Open access peer-reviewed chapter

Body Mass Index (BMI) and Anthropometric Measurement of the Developing Fetus

By Niranjan Bhattacharya and Priyodarshi Sengupta

Submitted: February 14th 2018Reviewed: May 14th 2018Published: November 5th 2018

DOI: 10.5772/intechopen.78690

Downloaded: 219

Abstract

Medical and scientific study of the measurements and size of the human body is known as anthropometry. In anthropometry, body mass index (BMI) is one of the best indirect methods for the estimation of body fat and mass. Other methods of indirect methods include weight, stature, and abdominal circumference. Direct methods include total body water, total body counting, and criterion methods include body density. Other factors like the size and weight of the mother also influence the size and mass of the body. An earlier work was conducted by K.L. Mukherjee on the systemic anthropometric measurements of the aborted human fetus. The following chapter will deal with the importance of parental and fetal BMI and its influence on the development of the fetus at varying stages of development and their relationship with anthropometric measurements.

Keywords

  • anthropometric measurements
  • body mass index (BMI)
  • fetal development

1. Introduction

Anthropometry is a technique implemented for the scientific study of the measurements of the human body. Over the years anthropometric measurements have become an important tool for clinicians and scientists in health assessment of the fetal development and growth [1]. One of the main parameters used in anthropometry to study the impact of the fetal growth through different phases of pregnancy includes that of the parental and the fetal body mass index (BMI), which is believed to affect the baby’s growth, development, and birth weight [2].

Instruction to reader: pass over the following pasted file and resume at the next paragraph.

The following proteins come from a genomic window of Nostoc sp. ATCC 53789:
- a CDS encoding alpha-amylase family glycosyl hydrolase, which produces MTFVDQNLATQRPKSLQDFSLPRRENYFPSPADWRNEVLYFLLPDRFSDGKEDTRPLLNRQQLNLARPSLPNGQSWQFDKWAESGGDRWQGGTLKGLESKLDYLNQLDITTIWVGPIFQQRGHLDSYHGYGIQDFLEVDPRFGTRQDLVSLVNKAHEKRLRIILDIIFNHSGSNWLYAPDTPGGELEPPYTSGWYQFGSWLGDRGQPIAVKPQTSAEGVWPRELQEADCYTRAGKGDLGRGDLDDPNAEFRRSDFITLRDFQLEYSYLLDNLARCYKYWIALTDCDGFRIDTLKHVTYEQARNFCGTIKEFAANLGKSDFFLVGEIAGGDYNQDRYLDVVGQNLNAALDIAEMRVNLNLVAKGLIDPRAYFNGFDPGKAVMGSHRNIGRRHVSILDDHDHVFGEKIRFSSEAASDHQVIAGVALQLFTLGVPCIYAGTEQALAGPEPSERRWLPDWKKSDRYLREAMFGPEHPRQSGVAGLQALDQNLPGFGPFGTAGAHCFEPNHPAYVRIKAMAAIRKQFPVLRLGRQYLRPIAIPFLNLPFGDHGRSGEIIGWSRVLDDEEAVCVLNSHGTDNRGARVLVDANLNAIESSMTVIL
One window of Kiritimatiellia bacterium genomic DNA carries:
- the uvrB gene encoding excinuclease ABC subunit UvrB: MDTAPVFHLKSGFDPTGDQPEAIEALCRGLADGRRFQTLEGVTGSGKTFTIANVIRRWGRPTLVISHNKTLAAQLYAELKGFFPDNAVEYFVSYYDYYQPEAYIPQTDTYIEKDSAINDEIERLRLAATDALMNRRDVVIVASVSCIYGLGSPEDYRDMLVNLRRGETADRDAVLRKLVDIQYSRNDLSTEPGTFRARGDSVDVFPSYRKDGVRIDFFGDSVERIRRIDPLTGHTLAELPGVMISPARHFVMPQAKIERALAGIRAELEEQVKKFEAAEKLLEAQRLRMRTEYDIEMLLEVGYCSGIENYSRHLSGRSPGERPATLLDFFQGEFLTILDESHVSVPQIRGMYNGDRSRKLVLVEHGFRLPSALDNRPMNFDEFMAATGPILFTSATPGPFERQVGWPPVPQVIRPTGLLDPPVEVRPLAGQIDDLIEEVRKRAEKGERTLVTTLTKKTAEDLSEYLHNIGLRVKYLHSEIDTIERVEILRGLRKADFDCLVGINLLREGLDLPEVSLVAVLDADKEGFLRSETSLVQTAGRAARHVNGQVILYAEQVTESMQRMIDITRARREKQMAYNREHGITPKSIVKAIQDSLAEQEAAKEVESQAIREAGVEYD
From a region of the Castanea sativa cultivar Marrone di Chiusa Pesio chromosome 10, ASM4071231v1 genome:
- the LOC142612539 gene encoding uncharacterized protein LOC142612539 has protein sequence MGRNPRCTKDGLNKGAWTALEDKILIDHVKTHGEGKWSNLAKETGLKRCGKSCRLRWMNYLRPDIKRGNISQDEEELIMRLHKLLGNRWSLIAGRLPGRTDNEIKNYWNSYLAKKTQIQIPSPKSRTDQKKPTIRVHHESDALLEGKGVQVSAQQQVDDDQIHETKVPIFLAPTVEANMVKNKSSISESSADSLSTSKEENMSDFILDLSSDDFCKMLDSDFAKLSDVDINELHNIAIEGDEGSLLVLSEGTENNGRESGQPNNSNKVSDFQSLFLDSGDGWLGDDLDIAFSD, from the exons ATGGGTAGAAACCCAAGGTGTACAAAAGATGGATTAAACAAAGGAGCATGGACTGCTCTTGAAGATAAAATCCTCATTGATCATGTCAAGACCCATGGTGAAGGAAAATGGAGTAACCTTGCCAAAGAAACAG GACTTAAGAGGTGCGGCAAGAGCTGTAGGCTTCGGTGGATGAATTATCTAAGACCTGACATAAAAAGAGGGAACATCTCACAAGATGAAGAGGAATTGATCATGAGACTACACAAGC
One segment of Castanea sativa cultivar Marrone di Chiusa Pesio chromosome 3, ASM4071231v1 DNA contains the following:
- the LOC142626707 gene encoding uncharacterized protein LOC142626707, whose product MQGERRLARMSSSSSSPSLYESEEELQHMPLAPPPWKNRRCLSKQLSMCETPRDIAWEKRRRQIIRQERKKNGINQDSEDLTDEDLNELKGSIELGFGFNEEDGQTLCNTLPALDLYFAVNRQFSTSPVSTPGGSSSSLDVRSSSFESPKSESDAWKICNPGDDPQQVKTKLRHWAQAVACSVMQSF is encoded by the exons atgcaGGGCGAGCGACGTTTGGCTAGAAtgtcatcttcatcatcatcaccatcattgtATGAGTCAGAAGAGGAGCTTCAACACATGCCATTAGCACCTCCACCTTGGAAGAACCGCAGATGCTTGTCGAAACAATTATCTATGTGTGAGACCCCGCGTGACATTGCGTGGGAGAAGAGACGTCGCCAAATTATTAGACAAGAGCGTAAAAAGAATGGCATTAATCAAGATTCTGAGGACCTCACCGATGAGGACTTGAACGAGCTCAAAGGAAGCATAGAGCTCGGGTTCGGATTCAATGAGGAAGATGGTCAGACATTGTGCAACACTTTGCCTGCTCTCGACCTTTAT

Birth weight is also one of the important factors affecting the fetal anthropometric measurements, and any abnormality is strongly associated with the morbidity and even mortality of the infant. A low birth weight of a neonate can be linked to impaired overall growth and development of the baby and overweight can be related to severe complications of the child during delivery [3]. Fetal and offspring overweight can also be related to obesity in children in later life [3, 4].

Apart from the weight of the neonate, factors such as the maternal height, weight, and metabolic rate are also important anthropometric parameters related to the growth and development of the fetus [5]. Small and selected studies have suggested that pre-pregnancy pre-BMI and weight during the gestation period of the mother are important factors that predict the outcome of the fetal weight and its development [6, 7, 8, 9, 10, 11].

Normally it is gestational weight, which is indicative of both nutritional status and tissue development, whereas pre-pregnancy BMI only reflects the nutritional status [12]. However, the relationship between the two is still not clearly established including that of the maternal BMI and other anthropometric parameters related to the fetal growth and development in pregnancy [2].

An early pioneering study in Calcutta led by Prof. K.L.Mukherjee involving anthropometric measures of the aborted human fetus collected ethically from all the trimesters was conducted [13]. They found the weight of the liver decreased with increase in gestational period, whereas organs such as lungs increased in their size with increase in the gestational period [13, 14]. The adrenal glands in the first-trimester remain larger than the kidneys; however, after 12 weeks of gestation the kidney outweighs the adrenal gland.

The group was unable to detect any thymus tissue at 8 weeks of gestation in smaller fetuses. However, they could detect the presence of the thymus gland in larger fetuses weighing more than 5 g between the first and second trimester period. In 28 week old fetuses, the thymus could be easily detected indicating that with an increase in the gestational week, the thymus becomes observable because of its increase in weight and size [15]. In case of sexual organs, the growth and development of the tests were not uniform. However, a trend was observed where there was a decrease in the weight of the testes with an increase in the gestational period in the male fetuses and a similar pattern was also observed in case of the ovaries in female fetuses [13].